I’ve just created my first Github Action: https://github.com/rocioar/gradual-black-formatter. It’s called “Gradual Black Formatter”, and it allows you to gradually format your code using black via Github Actions. If your codebase is small and well tested, this Github Action would be of no use to you, as you could just format your code on a single PR. On the other hand, if you have a big enough codebase in which making a big PR with lots of formatting changes is a risk.
I’m always trying to find ways to make tests easier to read and extend. I hate working through a really hard feature and having to spend a big amount of time writing tests. Lately, I’ve been bothered by the amount of boilerplate on my test code. So, I decided to do some research and look for alternatives. When testing Django applications, I use a combination of Pytest fixtures and FactoryBoy to write tests that need database records.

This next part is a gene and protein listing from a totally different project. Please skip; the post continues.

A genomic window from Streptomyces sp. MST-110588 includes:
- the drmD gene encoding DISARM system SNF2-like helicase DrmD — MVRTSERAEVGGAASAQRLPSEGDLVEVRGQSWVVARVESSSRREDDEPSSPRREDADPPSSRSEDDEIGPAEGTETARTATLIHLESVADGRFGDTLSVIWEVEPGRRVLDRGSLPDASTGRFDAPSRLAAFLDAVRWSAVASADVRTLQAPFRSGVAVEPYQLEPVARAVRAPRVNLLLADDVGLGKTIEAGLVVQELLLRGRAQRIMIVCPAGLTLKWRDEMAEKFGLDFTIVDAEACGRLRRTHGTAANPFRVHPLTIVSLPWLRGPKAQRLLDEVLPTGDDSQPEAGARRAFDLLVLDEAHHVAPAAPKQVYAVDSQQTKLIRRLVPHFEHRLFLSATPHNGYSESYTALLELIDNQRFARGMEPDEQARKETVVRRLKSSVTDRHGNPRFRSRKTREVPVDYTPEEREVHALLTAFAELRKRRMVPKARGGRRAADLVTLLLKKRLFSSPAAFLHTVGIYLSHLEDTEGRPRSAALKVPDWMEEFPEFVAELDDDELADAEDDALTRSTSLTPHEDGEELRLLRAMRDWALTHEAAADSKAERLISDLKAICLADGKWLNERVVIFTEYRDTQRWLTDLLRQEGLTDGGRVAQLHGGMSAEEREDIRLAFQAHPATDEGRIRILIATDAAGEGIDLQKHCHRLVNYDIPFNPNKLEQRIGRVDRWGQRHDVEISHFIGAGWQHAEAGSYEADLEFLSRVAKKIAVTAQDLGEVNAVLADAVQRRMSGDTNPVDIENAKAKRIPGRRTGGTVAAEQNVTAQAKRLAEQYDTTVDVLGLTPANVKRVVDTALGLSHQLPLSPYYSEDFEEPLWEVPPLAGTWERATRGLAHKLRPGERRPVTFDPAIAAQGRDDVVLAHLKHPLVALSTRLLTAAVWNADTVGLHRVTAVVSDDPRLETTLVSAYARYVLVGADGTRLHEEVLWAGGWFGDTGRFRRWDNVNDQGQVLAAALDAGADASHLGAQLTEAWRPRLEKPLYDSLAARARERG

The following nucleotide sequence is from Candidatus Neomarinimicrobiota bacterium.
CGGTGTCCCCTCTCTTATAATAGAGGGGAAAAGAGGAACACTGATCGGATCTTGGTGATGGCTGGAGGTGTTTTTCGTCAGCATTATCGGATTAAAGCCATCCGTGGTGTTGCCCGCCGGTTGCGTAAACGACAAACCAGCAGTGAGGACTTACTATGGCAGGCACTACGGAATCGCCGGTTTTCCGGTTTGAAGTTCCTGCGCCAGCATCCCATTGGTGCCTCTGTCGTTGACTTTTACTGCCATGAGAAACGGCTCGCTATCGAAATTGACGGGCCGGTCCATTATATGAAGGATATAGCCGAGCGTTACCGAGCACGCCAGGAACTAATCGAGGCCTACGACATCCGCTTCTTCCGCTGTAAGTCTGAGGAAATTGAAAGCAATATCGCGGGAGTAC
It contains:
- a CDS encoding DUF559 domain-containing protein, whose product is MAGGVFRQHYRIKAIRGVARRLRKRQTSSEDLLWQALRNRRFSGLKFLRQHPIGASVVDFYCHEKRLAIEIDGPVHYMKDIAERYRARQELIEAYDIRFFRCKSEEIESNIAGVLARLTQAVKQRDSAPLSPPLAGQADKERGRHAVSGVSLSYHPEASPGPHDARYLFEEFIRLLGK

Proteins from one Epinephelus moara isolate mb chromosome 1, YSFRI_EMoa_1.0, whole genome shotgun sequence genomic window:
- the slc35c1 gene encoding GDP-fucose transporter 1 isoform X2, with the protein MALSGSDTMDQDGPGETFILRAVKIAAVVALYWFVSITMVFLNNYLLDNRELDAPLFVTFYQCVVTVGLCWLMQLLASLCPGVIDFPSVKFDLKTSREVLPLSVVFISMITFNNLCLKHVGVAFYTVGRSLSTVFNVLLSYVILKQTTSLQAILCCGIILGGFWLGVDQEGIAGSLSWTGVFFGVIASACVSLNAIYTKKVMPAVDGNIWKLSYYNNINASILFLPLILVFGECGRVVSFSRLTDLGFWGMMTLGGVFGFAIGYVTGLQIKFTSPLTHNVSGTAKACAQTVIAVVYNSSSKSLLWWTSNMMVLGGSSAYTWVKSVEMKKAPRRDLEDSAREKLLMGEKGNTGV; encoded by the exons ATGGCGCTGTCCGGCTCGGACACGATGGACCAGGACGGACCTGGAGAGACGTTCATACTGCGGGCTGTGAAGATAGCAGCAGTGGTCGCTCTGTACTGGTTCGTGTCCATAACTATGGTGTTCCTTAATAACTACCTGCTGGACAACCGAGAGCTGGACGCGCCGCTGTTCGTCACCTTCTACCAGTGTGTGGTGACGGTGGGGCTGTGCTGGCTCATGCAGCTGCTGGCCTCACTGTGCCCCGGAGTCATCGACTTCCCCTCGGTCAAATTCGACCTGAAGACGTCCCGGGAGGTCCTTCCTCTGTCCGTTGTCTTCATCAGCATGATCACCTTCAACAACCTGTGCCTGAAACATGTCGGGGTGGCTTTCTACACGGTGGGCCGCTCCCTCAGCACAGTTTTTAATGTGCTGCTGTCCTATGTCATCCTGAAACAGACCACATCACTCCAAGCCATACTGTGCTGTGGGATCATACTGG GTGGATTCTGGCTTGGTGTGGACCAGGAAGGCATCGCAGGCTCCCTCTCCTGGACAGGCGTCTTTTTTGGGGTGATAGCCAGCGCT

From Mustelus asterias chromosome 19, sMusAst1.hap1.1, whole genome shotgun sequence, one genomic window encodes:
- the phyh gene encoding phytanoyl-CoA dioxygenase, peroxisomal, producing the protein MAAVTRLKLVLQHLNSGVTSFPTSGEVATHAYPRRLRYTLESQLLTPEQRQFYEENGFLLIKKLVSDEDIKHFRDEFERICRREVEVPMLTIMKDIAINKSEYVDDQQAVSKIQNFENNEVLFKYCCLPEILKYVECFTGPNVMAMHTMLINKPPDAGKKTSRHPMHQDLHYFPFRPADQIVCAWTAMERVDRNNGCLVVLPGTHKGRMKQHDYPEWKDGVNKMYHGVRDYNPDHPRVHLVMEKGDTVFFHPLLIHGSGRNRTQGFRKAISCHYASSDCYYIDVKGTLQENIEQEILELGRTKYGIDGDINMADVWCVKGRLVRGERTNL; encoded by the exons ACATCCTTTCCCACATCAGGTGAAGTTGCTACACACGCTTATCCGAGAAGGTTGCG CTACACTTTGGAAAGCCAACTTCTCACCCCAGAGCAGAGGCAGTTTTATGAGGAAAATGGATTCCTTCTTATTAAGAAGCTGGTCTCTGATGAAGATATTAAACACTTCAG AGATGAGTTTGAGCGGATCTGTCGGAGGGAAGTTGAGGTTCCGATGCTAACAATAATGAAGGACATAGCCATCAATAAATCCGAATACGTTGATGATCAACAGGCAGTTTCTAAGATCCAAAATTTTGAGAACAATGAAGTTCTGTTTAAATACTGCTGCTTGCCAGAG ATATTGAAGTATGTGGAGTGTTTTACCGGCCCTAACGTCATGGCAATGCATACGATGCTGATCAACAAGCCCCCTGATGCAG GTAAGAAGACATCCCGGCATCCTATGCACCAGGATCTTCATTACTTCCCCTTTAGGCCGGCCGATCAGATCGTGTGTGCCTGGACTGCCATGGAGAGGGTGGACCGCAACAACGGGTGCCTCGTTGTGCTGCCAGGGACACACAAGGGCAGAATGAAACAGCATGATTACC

Tests need to be fast. If tests are slow, our development process is affected and we end up spending a considerable amount of time waiting for the results. I will go through some of the techniques that I’ve applied to speed up tests on Django applications. Tips for speeding up test execution 1. Run your tests in parallel If you are running your tests on multi-core hardware, running your tests in parallel is probably the best optimization you can make if you aren’t doing it yet.
The Django ORM (Object Relational Mapping) is one of the most powerful features of Django. It enables us to interact with the database using Python code instead of SQL. It has multiple advantages: The database engine is abstracted from us, so it is possible to switch to another database system with ease. It supports migrations: we can easily change our tables by updating our models and Django will automatically generate the migration scripts needed to update the database tables.